The language in Matthew 23 is frankly shocking. Jesus repeatedly pronounces his “woe” on the Pharisees and teachers of the law, labeling them “hypocrites,” calling them “blind guides” and “blind fools,” likening them to “whitewashed tombs that “look beautiful on the outside but on the inside are full of dead men’s bones and everything unclean.” They are “sons of hell,” a “brood of vipers.” What calls forth such intemperate language from the Lord Jesus?
There are three primary characteristics in these people that arouse Jesus’ ire.
The first is the loss of perspective that, with respect to the revelation of God, focuses on the minors and sacrifices the majors. They are ever so punctilious about tithing, even putting aside a tenth of the herbs grown in the garden, while somehow remaining unconcerned about the massive issues of “justice, mercy and faithfulness” (23:23). Jesus carefully says that he is not dismissing the relatively minor matters: his interlocutors should not neglect them, for these prescriptions were, after all, mandated by God. But to focus on them to the exclusion of the weightier matters is akin to straining out a gnat and swallowing a camel. Similarly, carefully crafted rules about when it is important to tell the truth and when and how one can get away with a lie (23:16–22) not only overlook that truth-telling is of fundamental importance, but implicitly deny that this entire universe is God’s, and all our promises and pledges are before him.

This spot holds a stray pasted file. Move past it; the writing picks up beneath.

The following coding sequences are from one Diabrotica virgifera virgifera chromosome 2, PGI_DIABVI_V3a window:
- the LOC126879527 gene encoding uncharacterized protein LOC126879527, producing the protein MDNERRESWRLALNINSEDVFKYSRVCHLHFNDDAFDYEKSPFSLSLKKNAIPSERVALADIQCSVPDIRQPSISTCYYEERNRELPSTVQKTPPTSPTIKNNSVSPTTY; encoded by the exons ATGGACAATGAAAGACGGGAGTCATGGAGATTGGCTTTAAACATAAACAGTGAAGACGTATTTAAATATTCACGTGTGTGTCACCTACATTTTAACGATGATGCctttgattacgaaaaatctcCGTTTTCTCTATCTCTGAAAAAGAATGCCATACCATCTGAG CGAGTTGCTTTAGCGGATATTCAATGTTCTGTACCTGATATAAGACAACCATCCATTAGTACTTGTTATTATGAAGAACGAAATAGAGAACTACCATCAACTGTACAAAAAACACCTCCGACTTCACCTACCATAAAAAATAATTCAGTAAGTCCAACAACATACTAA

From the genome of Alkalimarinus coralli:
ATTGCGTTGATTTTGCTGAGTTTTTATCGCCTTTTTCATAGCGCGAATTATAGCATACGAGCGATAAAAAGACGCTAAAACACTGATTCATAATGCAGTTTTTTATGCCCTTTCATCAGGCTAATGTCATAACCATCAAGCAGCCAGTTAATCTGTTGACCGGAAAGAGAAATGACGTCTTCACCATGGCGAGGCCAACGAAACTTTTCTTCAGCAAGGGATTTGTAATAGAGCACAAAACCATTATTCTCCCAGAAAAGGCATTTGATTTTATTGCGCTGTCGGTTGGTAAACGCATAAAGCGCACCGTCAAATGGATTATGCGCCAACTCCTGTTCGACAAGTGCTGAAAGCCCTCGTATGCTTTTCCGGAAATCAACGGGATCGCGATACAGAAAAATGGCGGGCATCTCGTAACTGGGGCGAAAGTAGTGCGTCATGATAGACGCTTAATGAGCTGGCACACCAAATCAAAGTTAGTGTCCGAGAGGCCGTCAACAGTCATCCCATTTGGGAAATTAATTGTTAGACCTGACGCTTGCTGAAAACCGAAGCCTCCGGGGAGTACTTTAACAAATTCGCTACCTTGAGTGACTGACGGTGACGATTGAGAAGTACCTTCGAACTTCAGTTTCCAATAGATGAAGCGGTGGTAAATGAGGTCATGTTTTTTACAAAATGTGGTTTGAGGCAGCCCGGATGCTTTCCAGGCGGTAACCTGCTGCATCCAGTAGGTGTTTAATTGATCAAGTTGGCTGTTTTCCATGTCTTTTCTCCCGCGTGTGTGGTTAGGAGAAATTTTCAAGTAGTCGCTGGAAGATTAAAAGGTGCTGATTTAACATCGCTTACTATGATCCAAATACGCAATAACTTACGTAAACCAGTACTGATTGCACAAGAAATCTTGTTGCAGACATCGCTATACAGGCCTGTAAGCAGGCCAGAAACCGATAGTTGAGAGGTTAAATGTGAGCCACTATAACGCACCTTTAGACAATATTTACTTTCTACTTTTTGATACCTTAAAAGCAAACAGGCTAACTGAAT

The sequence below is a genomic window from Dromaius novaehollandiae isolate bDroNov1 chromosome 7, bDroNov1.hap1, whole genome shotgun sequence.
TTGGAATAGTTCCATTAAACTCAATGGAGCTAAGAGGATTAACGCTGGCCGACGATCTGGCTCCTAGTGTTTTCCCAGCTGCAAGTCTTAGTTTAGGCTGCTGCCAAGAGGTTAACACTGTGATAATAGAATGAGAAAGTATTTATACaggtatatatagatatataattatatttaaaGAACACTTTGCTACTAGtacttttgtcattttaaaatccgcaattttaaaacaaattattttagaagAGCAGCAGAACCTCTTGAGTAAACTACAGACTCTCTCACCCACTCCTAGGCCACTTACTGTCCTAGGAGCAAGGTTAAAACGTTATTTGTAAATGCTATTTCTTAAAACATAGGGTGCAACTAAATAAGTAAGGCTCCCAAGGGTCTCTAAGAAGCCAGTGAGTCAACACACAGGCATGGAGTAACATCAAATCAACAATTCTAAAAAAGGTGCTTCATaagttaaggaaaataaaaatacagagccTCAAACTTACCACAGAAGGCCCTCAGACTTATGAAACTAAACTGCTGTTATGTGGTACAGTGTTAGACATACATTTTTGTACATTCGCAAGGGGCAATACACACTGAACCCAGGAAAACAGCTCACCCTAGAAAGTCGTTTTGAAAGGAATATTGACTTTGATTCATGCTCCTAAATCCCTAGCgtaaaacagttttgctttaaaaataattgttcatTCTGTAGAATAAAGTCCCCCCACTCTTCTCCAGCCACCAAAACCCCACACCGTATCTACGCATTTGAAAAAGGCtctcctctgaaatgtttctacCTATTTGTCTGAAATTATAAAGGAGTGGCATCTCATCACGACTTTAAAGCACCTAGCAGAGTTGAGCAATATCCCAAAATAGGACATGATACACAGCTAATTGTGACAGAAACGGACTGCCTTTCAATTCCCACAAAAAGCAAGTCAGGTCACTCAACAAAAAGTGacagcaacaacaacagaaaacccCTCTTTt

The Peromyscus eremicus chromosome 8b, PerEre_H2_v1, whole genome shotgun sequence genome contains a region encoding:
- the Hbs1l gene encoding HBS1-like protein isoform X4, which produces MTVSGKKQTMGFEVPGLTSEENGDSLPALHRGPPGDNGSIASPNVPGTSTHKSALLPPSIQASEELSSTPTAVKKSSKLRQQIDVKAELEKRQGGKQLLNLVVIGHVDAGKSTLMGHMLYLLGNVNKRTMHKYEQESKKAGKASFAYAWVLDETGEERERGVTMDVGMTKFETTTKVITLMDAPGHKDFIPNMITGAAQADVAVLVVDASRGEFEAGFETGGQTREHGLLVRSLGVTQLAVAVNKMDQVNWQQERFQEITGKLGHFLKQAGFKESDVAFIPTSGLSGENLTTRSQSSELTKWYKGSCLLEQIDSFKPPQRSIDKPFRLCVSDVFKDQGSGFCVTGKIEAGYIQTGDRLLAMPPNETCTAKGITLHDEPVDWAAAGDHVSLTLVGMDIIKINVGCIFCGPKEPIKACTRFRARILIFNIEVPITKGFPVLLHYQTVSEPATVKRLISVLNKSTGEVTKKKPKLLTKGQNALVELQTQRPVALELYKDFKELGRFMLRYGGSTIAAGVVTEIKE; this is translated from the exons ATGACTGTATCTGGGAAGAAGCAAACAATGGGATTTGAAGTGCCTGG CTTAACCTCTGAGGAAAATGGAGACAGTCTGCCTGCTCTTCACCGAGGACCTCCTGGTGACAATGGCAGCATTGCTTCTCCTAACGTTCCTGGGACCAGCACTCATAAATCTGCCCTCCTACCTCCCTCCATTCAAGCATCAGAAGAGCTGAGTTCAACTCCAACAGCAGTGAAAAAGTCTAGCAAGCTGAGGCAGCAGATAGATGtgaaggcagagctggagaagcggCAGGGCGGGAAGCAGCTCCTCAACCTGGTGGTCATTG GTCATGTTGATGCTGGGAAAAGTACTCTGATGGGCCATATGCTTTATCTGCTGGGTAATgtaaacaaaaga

The second is love for the outward forms of religion with very little experience of a transformed nature. To be greeted as a religious teacher, to be honored by the community, to be thought holy and religious, while inwardly seething with greed, self-indulgence, bitterness, rivalry, and hate is profoundly evil (23:5–12, 25–32).
The third damning indictment is that because they have a major teaching role, these leaders spread their poison and contaminate others, whether by precept or example. Not only do they fail to enter the kingdom themselves, they effectively close it down to others (23:13–15).
How many evangelical leaders spend most of their energy on peripheral, incidental matters, and far too little on the massive issues of justice, mercy, and faithfulness—in our homes, our churches, the workplace, in all our relationships, in the nation? How many are more concerned to be thought wise and holy than to be wise and holy? How many therefore end up damning their hearers by their own bad example and by their drifting away from the Gospel and its entailments?
Our only hope is in this Jesus who, though he denounces this appalling guilt with such fierceness, weeps over the city (Matt. 23:37–39; Luke 19:41–44).
Carson, D. A. (1998). For the love of God : A daily companion for discovering the riches of God’s Word. Volume 1. Wheaton, Ill.: Crossway Books.